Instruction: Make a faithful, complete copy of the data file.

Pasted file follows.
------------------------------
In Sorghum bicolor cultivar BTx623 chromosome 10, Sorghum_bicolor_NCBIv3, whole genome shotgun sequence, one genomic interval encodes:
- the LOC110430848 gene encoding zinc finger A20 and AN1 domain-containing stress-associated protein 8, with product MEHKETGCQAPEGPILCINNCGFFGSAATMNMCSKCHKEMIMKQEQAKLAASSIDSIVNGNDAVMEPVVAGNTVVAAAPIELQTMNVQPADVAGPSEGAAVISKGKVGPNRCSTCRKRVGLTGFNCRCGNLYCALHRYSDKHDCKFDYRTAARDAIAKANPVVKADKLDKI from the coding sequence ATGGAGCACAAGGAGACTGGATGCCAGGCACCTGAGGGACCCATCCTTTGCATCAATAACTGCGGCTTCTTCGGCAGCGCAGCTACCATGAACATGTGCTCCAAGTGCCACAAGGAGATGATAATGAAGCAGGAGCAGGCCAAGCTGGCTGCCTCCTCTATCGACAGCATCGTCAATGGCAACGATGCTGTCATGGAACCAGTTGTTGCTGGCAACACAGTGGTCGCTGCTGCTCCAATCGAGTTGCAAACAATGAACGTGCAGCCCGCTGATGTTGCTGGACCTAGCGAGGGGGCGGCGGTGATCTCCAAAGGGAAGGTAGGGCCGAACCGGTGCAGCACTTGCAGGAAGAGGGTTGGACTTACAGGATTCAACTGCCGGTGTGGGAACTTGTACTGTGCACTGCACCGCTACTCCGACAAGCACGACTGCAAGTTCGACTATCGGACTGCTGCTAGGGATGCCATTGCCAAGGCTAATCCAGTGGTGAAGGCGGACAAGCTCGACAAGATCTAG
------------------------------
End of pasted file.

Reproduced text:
In Sorghum bicolor cultivar BTx623 chromosome 10, Sorghum_bicolor_NCBIv3, whole genome shotgun sequence, one genomic interval encodes:
- the LOC110430848 gene encoding zinc finger A20 and AN1 domain-containing stress-associated protein 8, with product MEHKETGCQAPEGPILCINNCGFFGSAATMNMCSKCHKEMIMKQEQAKLAASSIDSIVNGNDAVMEPVVAGNTVVAAAPIELQTMNVQPADVAGPSEGAAVISKGKVGPNRCSTCRKRVGLTGFNCRCGNLYCALHRYSDKHDCKFDYRTAARDAIAKANPVVKADKLDKI from the coding sequence ATGGAGCACAAGGAGACTGGATGCCAGGCACCTGAGGGACCCATCCTTTGCATCAATAACTGCGGCTTCTTCGGCAGCGCAGCTACCATGAACATGTGCTCCAAGTGCCACAAGGAGATGATAATGAAGCAGGAGCAGGCCAAGCTGGCTGCCTCCTCTATCGACAGCATCGTCAATGGCAACGATGCTGTCATGGAACCAGTTGTTGCTGGCAACACAGTGGTCGCTGCTGCTCCAATCGAGTTGCAAACAATGAACGTGCAGCCCGCTGATGTTGCTGGACCTAGCGAGGGGGCGGCGGTGATCTCCAAAGGGAAGGTAGGGCCGAACCGGTGCAGCACTTGCAGGAAGAGGGTTGGACTTACAGGATTCAACTGCCGGTGTGGGAACTTGTACTGTGCACTGCACCGCTACTCCGACAAGCACGACTGCAAGTTCGACTATCGGACTGCTGCTAGGGATGCCATTGCCAAGGCTAATCCAGTGGTGAAGGCGGACAAGCTCGACAAGATCTAG